Soon, it was time to take back the crown from my rampaging dire butthole of a brother. He apparently only had the budget for like 12 guards, which I promptly set on fire. Then I was king! Hooray! I decided to be a very nice king, and to undo all of the horrible things my brother did, and make wise financial choices and make the kingdom prosper. LONG LIVE ME!
Oh, wait. It seems that there’s some Giant Evil coming to kill us in a year, and the reason my brother was being a jerk is because he was trying to raise money for an army to stop it. Yes, I’m sure that’s why you killed my girlfriend because I was insubordinate in the beginning. Jerk. And apparently, there are 6.5 million citizens in Albion, and it just so happens that I need 6,500,000 gold to raise a sufficiently large army to stop the Giant Evil. How tidy. OK, that’s cool. Oh, wait. It seems we start 750,000 gold in the red. Well, I’ll just set smart financial policies, and we’ll fix this right up. So I go into the throne room and prepare to be Excellent to All My Subjects.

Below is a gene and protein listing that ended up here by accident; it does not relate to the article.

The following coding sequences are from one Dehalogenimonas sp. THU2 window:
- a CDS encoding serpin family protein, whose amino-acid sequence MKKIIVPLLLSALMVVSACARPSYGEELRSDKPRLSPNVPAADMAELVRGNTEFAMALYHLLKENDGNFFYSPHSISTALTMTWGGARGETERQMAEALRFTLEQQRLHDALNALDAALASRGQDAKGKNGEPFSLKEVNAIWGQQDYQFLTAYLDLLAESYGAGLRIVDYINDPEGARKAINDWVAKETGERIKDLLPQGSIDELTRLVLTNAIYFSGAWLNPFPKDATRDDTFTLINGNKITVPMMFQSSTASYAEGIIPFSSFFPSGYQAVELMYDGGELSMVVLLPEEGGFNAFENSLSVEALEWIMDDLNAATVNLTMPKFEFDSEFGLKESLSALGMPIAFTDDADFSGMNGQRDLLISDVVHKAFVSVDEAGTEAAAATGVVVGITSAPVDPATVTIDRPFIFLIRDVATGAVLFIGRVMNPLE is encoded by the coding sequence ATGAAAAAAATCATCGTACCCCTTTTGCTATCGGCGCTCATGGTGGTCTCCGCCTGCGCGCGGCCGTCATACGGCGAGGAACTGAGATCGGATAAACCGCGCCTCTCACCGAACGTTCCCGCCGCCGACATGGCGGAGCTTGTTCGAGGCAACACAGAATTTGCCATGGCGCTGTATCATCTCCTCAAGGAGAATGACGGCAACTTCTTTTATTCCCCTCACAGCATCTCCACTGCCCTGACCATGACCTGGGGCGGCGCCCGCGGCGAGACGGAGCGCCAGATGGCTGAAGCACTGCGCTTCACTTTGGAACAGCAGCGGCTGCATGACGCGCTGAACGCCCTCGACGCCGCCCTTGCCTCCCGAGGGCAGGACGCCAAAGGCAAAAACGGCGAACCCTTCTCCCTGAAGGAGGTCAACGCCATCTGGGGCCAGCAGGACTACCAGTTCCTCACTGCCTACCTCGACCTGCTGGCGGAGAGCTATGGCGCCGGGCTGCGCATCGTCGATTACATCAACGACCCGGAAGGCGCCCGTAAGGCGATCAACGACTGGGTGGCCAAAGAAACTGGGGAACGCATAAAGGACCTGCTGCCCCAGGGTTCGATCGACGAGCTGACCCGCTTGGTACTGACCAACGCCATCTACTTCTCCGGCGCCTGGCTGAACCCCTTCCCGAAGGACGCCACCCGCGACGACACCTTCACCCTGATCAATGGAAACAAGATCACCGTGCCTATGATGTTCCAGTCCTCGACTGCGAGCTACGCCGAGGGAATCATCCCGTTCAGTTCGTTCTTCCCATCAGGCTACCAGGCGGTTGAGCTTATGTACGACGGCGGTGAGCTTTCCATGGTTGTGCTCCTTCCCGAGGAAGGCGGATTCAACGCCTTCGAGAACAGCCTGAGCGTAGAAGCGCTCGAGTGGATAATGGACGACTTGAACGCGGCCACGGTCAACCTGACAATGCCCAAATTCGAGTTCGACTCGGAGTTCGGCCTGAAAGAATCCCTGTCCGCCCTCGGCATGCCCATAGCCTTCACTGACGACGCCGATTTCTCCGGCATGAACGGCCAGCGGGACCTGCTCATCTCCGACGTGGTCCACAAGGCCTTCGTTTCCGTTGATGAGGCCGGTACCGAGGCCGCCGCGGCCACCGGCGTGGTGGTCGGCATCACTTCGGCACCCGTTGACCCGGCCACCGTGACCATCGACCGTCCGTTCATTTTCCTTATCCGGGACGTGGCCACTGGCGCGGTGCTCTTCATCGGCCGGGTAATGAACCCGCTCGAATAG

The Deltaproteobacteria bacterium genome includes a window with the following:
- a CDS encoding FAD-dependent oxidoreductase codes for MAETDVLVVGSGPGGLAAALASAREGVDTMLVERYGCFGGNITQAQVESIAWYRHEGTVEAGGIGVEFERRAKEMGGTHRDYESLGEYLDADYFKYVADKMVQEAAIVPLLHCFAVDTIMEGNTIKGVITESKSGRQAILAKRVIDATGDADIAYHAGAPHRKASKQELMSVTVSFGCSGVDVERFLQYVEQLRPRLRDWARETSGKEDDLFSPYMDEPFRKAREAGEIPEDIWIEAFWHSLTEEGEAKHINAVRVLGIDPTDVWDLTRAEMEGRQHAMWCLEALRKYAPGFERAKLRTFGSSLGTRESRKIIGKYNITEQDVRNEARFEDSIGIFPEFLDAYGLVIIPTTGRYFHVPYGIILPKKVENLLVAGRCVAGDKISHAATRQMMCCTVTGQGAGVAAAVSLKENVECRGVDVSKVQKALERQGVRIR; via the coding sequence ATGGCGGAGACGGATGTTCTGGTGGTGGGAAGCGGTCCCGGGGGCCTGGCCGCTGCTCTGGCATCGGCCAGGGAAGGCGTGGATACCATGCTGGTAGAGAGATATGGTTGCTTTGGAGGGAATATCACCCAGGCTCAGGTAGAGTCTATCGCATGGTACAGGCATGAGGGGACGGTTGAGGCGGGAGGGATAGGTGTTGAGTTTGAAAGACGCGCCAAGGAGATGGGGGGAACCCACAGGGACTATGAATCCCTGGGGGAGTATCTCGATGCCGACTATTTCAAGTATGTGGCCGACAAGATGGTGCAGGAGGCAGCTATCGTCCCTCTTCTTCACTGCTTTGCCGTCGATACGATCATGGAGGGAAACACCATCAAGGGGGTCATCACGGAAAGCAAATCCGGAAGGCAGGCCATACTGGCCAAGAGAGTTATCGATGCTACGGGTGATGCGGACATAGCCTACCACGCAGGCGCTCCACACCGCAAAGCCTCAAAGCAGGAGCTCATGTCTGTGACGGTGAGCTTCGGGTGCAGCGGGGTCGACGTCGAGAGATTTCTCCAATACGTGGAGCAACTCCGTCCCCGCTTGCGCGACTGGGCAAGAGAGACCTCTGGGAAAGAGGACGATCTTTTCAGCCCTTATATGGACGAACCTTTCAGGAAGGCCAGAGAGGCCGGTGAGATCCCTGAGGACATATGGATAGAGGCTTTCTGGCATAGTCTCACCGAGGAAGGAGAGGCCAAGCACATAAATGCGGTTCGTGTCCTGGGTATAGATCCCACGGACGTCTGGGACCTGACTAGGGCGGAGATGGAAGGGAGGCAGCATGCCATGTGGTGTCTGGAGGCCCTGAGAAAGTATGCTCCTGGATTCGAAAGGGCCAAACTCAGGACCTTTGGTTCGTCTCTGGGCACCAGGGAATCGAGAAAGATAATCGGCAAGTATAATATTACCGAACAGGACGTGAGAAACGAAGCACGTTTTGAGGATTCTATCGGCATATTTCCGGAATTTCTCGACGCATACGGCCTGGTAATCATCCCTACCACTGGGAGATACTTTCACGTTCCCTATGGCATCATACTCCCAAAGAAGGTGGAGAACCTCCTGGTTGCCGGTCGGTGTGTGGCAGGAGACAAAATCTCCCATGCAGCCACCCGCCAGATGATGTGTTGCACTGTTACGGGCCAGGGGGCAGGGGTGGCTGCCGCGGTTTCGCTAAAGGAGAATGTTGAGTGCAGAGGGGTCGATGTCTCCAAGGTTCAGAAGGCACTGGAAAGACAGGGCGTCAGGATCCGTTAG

Oh, wait. It seems all of my choices revolve around living up to a promise I made to someone else earlier, which always involves me blowing a crapton of gold OR letting the sexually deviant industrialist that tried to kill me earlier in the game at his weird orgy do something tremendously horrible but profitable. (As an aside, whose sexual fetish is balverines? Don’t answer that.) Your choices are things like “let the mountain people hunt again and restore their lands” which costs 200,000 gold for some unknown reason, or let Thrusty McProfitable strip mine the entire thing and use the resulting crater as a high-priced water park to get you a million back. There’s never any boring or sensible choices to be made. You can either A. do the bad thing and you get money so your people will live at the end of the game, or B. do anything else and lose a ton of money and have someone constantly remind you that your people will be happy and very dead at the end of the year. Fantastic. I get it, it’s the “heavy is the head that wears the crown” narrative, and you’re forcing me rather heavy-handedly (crowndedly?) into it.